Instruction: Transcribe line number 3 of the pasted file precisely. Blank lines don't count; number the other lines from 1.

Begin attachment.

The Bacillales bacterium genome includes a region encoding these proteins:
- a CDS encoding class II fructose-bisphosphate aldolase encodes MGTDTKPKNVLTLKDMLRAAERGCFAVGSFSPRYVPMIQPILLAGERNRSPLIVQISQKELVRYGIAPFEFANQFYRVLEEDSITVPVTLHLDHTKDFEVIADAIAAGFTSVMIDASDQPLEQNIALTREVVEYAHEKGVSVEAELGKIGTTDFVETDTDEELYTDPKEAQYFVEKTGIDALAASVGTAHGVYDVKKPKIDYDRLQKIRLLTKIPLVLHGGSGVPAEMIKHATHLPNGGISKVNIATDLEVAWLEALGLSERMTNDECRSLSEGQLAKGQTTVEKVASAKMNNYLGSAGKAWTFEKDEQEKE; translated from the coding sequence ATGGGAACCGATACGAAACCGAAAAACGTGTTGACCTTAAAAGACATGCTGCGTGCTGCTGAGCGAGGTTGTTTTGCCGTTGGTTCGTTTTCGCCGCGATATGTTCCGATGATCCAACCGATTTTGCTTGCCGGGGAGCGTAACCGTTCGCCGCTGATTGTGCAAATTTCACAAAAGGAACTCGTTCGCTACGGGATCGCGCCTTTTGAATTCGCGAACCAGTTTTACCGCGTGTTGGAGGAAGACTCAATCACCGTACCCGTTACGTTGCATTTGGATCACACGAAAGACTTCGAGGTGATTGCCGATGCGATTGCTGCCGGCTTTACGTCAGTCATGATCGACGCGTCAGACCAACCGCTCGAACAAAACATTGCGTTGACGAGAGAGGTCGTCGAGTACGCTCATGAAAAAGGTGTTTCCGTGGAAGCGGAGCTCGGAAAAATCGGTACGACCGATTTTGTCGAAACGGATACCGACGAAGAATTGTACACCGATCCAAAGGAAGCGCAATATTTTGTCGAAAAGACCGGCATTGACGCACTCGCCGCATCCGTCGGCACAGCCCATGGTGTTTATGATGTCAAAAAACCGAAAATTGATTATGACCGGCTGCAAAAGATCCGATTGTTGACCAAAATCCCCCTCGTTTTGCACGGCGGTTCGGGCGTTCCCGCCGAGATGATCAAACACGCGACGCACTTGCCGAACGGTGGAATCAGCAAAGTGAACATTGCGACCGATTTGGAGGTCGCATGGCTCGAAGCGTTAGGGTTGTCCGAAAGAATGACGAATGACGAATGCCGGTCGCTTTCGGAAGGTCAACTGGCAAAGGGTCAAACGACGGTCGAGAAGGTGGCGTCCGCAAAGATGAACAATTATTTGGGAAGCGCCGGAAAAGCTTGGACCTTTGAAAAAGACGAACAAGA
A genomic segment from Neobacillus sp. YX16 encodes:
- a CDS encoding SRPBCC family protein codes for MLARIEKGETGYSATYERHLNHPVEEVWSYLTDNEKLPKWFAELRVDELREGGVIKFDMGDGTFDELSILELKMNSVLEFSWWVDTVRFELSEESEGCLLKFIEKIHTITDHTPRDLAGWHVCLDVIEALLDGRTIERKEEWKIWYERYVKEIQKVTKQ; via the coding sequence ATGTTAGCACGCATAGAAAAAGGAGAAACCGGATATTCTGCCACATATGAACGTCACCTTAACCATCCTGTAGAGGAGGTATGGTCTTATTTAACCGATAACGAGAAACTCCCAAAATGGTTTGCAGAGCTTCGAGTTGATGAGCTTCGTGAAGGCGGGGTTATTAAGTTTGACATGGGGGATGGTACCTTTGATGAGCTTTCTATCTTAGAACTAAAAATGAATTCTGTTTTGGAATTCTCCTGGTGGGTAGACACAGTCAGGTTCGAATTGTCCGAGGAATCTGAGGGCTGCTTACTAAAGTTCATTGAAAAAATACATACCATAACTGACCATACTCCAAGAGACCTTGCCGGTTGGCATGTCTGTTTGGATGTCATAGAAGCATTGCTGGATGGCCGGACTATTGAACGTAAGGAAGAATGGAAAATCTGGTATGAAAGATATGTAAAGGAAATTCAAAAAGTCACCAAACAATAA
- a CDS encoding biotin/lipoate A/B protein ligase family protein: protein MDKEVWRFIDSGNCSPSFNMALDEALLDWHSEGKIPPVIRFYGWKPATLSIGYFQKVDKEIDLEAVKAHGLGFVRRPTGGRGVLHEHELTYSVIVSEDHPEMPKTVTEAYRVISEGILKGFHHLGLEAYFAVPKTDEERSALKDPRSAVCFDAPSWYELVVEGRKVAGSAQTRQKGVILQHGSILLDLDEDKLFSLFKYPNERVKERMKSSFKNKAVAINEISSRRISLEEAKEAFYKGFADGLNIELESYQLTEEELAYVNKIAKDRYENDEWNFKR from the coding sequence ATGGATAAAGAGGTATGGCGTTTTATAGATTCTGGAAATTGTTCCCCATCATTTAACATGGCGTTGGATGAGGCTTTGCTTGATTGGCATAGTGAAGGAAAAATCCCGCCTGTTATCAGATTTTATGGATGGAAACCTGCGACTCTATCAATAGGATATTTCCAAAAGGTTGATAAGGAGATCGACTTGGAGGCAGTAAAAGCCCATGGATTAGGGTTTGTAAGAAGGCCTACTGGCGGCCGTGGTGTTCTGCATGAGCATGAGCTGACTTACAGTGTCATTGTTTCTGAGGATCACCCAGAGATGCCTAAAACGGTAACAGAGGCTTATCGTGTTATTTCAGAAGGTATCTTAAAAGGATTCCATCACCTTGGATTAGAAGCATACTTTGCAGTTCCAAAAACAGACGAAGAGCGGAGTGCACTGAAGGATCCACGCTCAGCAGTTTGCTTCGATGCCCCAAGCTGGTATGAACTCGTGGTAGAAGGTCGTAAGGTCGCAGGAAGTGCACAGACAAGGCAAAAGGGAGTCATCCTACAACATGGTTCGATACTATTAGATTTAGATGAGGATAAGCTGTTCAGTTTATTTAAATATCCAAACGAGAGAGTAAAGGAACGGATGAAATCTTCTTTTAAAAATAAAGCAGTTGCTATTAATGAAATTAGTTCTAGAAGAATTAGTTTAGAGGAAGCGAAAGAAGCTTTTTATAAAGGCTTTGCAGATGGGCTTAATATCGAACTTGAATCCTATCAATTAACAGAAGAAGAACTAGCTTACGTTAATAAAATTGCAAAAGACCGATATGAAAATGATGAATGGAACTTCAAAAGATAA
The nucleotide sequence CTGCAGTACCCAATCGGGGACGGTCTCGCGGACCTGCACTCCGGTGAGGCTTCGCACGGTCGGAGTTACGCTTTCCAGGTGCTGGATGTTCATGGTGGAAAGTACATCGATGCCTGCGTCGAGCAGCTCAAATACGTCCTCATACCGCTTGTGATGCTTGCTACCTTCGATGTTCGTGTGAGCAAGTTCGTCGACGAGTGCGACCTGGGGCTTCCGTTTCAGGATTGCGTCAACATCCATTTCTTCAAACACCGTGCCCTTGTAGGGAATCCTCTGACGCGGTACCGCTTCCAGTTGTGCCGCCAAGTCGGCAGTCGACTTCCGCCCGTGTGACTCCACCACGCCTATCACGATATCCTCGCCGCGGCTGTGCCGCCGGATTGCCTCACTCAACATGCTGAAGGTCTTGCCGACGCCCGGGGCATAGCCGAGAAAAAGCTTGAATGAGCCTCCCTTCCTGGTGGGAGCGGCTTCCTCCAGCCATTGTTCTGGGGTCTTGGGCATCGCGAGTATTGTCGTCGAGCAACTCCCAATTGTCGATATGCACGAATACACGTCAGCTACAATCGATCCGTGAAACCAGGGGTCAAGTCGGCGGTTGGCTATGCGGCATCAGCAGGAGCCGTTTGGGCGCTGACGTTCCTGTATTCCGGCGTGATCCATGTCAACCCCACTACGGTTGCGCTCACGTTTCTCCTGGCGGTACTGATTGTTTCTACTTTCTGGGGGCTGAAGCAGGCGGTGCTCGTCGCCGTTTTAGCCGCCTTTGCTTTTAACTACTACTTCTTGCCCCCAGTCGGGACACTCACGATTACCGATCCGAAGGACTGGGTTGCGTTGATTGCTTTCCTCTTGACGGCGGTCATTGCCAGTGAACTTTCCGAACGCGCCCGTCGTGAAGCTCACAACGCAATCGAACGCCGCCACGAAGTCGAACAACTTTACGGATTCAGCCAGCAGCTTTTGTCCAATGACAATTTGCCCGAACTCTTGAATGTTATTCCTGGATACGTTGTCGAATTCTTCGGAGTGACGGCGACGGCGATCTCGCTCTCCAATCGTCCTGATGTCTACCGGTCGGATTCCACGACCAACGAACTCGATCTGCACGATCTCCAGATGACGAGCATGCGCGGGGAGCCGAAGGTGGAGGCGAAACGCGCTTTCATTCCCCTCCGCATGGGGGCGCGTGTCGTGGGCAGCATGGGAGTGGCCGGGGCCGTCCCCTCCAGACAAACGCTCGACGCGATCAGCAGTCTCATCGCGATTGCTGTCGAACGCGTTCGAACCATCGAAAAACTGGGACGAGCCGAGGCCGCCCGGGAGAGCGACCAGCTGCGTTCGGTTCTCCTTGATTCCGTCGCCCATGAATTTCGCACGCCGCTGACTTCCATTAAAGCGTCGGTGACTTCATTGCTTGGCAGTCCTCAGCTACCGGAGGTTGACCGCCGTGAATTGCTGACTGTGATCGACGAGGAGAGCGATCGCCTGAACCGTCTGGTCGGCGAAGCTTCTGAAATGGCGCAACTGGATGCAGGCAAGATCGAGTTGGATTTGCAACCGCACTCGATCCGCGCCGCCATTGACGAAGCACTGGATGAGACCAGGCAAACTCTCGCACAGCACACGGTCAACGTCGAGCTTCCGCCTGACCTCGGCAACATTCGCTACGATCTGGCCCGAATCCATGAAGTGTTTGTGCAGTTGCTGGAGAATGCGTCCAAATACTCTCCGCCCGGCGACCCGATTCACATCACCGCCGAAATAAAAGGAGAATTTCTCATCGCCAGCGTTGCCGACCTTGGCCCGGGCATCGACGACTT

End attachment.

A genomic segment from Neobacillus sp. YX16 encodes: